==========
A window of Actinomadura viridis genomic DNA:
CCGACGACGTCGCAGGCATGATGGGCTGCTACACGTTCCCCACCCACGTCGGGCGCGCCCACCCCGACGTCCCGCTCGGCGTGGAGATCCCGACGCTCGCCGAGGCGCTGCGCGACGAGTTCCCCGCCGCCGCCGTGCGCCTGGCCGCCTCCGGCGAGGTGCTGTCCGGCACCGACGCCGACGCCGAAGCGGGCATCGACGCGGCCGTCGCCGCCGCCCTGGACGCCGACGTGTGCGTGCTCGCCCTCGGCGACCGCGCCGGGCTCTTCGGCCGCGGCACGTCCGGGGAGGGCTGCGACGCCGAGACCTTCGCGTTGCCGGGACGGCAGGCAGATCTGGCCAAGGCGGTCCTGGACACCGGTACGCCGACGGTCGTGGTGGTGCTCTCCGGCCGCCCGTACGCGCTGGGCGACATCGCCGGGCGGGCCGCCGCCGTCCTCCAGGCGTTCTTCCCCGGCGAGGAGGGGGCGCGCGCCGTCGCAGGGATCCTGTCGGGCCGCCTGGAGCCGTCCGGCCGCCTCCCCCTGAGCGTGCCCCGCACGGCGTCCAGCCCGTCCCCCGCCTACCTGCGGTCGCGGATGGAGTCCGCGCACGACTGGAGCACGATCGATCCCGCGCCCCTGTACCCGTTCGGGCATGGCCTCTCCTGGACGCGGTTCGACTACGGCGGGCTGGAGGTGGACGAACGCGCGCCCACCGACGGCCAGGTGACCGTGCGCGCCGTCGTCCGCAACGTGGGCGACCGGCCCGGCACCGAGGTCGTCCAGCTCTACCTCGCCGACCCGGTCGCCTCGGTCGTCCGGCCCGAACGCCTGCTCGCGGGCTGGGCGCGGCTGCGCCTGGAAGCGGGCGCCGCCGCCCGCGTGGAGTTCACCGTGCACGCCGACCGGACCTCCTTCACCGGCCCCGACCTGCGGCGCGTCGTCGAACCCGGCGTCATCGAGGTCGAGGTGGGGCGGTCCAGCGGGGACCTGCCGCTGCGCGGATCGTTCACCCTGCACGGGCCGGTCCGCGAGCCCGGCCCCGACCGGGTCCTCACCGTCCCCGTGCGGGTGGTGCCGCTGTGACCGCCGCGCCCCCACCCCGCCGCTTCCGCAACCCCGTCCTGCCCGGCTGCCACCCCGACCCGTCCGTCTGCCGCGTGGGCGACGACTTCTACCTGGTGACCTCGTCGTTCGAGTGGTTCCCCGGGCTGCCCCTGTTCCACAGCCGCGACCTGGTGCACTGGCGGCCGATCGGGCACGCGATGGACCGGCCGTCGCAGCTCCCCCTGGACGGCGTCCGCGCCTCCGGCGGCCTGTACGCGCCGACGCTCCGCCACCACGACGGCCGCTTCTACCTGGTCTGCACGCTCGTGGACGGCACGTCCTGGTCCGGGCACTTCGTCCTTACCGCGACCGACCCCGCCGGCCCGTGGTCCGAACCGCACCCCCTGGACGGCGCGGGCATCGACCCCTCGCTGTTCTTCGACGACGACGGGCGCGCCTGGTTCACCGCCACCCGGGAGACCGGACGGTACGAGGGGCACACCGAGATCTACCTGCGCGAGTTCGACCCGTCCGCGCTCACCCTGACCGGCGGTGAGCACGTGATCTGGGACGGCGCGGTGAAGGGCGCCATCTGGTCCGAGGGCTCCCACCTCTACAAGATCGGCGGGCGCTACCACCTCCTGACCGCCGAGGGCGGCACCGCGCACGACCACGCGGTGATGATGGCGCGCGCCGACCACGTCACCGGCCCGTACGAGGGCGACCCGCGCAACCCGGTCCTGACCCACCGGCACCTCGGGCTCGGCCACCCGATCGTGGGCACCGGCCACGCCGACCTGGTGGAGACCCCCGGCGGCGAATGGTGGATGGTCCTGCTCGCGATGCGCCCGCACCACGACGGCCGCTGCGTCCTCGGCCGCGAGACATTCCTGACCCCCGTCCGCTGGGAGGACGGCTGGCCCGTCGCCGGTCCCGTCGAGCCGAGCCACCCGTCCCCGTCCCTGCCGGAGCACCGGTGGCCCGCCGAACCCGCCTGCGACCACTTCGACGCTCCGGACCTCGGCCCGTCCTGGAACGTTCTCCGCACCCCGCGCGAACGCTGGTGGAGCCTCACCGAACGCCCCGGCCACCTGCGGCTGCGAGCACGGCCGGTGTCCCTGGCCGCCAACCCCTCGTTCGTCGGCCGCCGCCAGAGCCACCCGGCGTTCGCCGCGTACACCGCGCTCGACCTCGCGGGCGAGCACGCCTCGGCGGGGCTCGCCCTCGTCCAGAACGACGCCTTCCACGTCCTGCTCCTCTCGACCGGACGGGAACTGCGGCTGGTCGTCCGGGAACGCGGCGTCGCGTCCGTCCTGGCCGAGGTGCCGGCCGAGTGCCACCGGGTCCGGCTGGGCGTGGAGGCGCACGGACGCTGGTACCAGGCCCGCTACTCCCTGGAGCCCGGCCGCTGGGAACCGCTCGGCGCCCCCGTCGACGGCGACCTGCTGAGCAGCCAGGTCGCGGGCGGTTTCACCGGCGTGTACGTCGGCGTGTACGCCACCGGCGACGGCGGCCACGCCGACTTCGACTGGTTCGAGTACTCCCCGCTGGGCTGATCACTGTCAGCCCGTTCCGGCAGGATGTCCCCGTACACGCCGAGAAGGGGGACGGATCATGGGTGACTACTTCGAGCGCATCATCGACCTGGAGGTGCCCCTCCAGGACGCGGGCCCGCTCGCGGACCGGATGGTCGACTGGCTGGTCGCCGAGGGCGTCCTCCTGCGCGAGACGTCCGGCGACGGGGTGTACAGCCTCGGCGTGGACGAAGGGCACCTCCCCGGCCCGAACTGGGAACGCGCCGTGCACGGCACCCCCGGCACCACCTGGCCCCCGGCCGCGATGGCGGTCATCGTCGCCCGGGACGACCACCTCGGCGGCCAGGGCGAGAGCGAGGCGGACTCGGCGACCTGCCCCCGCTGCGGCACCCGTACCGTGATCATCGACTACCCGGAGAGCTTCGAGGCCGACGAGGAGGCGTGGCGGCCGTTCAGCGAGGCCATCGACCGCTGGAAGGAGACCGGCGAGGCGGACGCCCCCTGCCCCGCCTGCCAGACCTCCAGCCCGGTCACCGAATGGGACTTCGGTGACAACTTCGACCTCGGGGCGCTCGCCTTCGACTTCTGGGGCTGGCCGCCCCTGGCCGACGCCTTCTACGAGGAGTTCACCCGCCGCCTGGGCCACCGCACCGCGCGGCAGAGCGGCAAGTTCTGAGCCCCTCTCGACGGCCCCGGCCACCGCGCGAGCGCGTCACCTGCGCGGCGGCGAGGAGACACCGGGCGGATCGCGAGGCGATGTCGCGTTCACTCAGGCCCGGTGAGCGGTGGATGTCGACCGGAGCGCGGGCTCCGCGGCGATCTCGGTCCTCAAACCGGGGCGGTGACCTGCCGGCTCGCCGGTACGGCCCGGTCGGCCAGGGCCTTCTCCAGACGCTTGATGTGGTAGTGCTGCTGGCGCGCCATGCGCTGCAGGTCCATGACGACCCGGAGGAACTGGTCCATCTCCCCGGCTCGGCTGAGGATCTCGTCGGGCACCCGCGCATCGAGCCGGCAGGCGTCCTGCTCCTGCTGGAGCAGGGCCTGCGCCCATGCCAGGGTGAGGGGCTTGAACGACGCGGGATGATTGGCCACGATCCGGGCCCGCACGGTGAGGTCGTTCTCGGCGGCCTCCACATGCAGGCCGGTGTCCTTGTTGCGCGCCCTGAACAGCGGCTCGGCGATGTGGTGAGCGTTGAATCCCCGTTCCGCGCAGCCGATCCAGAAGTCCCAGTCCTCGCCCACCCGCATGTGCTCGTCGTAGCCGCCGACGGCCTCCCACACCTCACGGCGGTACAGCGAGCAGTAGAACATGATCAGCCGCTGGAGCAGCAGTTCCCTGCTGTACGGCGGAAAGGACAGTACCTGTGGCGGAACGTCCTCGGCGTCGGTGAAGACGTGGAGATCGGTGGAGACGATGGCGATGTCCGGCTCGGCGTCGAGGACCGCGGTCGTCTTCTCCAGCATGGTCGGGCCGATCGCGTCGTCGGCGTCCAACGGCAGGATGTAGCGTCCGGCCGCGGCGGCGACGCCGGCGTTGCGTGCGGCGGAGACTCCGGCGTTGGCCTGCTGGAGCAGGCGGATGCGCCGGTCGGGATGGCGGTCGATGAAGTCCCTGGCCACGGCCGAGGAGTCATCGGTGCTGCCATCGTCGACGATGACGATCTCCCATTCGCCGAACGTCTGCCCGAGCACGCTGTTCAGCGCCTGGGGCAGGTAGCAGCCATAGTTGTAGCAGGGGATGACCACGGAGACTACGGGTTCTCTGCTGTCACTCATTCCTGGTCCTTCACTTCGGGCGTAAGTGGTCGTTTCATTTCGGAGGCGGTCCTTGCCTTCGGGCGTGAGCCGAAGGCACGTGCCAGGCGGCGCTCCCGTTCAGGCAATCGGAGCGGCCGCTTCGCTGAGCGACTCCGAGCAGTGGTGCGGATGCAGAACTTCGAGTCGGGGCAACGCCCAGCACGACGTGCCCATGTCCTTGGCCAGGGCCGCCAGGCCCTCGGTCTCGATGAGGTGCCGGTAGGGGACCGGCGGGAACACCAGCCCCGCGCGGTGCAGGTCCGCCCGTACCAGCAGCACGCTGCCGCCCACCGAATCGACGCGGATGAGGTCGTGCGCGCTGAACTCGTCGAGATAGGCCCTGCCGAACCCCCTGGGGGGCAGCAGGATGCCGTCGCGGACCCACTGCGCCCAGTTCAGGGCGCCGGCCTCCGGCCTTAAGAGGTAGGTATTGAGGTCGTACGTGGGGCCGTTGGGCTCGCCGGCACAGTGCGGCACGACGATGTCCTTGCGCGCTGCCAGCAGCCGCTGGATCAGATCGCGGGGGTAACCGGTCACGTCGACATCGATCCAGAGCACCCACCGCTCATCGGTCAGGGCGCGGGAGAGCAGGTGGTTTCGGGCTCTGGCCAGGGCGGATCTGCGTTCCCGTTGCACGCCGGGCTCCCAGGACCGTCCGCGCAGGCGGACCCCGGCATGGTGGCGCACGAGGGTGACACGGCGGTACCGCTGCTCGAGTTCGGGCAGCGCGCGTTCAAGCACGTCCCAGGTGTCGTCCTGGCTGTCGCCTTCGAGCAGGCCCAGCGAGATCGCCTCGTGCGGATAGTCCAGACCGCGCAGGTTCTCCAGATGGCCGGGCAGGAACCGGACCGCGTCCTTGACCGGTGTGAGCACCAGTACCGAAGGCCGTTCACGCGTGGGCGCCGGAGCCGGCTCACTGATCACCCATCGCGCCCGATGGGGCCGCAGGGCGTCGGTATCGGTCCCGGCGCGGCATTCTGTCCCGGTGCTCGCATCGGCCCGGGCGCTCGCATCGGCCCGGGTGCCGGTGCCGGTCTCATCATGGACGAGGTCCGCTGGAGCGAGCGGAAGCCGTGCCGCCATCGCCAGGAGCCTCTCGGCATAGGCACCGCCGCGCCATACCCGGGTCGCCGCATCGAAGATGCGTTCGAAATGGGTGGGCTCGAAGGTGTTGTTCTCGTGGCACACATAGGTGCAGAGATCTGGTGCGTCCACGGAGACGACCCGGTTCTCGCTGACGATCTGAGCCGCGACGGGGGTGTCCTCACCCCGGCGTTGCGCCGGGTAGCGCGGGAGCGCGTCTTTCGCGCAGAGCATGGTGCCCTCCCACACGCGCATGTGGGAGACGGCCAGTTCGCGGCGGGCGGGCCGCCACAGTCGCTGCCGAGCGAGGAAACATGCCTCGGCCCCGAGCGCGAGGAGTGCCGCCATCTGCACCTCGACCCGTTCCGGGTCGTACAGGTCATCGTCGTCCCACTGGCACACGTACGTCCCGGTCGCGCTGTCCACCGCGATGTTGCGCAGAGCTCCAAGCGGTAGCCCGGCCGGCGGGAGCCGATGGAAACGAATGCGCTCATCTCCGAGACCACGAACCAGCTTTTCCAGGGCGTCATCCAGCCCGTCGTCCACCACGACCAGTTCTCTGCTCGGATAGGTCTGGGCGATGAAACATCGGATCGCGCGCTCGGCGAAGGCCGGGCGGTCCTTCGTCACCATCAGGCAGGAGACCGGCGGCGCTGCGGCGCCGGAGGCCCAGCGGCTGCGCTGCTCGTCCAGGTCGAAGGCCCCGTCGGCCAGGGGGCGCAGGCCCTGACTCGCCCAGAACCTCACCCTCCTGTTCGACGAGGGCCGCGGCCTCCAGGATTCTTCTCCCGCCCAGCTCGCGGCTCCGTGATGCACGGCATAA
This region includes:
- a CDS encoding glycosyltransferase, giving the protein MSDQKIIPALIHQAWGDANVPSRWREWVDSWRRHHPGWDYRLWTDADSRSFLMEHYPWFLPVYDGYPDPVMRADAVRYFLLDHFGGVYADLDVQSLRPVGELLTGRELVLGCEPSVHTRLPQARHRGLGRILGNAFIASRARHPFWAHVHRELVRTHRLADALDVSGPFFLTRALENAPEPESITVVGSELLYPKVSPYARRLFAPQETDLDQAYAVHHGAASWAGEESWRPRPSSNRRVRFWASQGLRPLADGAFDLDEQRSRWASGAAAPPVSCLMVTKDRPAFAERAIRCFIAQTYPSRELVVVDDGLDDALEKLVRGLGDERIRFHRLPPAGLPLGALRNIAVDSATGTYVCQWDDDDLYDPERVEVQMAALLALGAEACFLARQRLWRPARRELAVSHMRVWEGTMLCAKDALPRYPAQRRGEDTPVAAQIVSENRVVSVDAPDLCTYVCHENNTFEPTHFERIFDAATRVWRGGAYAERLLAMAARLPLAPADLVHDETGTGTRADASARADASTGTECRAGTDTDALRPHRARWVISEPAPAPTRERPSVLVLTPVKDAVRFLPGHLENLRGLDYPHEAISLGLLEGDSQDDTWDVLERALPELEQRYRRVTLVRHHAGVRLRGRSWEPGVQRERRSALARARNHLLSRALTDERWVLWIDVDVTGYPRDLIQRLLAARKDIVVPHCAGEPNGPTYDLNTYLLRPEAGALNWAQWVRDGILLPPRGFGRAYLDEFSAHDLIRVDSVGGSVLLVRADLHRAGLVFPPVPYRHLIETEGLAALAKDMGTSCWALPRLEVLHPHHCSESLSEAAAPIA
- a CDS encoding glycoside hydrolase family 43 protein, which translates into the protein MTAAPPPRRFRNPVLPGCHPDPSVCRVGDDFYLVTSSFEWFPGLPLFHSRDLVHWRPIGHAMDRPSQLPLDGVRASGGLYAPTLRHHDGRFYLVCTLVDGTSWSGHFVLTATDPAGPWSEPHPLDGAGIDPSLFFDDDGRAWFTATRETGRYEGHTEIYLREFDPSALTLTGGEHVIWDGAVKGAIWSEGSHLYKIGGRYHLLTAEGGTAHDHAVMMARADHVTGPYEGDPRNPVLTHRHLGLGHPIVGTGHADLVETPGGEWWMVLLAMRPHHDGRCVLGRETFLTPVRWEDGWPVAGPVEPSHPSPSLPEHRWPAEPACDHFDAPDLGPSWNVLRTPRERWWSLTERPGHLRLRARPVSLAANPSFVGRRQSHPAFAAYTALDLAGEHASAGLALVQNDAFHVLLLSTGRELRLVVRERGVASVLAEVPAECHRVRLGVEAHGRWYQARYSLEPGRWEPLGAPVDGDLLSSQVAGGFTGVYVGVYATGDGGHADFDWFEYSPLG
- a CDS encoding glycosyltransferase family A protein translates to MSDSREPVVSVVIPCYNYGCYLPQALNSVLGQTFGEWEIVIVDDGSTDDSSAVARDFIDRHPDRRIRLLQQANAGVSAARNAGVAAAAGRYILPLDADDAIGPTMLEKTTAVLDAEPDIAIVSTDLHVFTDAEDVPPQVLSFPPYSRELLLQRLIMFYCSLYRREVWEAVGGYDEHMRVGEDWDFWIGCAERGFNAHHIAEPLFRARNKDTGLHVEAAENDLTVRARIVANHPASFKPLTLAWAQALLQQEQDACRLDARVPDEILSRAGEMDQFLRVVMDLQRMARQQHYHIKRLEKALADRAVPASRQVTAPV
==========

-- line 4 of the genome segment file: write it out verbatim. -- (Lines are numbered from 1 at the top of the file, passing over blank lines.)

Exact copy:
- a CDS encoding glycosyltransferase, giving the protein MSDQKIIPALIHQAWGDANVPSRWREWVDSWRRHHPGWDYRLWTDADSRSFLMEHYPWFLPVYDGYPDPVMRADAVRYFLLDHFGGVYADLDVQSLRPVGELLTGRELVLGCEPSVHTRLPQARHRGLGRILGNAFIASRARHPFWAHVHRELVRTHRLADALDVSGPFFLTRALENAPEPESITVVGSELLYPKVSPYARRLFAPQETDLDQAYAVHHGAASWAGEESWRPRPSSNRRVRFWASQGLRPLADGAFDLDEQRSRWASGAAAPPVSCLMVTKDRPAFAERAIRCFIAQTYPSRELVVVDDGLDDALEKLVRGLGDERIRFHRLPPAGLPLGALRNIAVDSATGTYVCQWDDDDLYDPERVEVQMAALLALGAEACFLARQRLWRPARRELAVSHMRVWEGTMLCAKDALPRYPAQRRGEDTPVAAQIVSENRVVSVDAPDLCTYVCHENNTFEPTHFERIFDAATRVWRGGAYAERLLAMAARLPLAPADLVHDETGTGTRADASARADASTGTECRAGTDTDALRPHRARWVISEPAPAPTRERPSVLVLTPVKDAVRFLPGHLENLRGLDYPHEAISLGLLEGDSQDDTWDVLERALPELEQRYRRVTLVRHHAGVRLRGRSWEPGVQRERRSALARARNHLLSRALTDERWVLWIDVDVTGYPRDLIQRLLAARKDIVVPHCAGEPNGPTYDLNTYLLRPEAGALNWAQWVRDGILLPPRGFGRAYLDEFSAHDLIRVDSVGGSVLLVRADLHRAGLVFPPVPYRHLIETEGLAALAKDMGTSCWALPRLEVLHPHHCSESLSEAAAPIA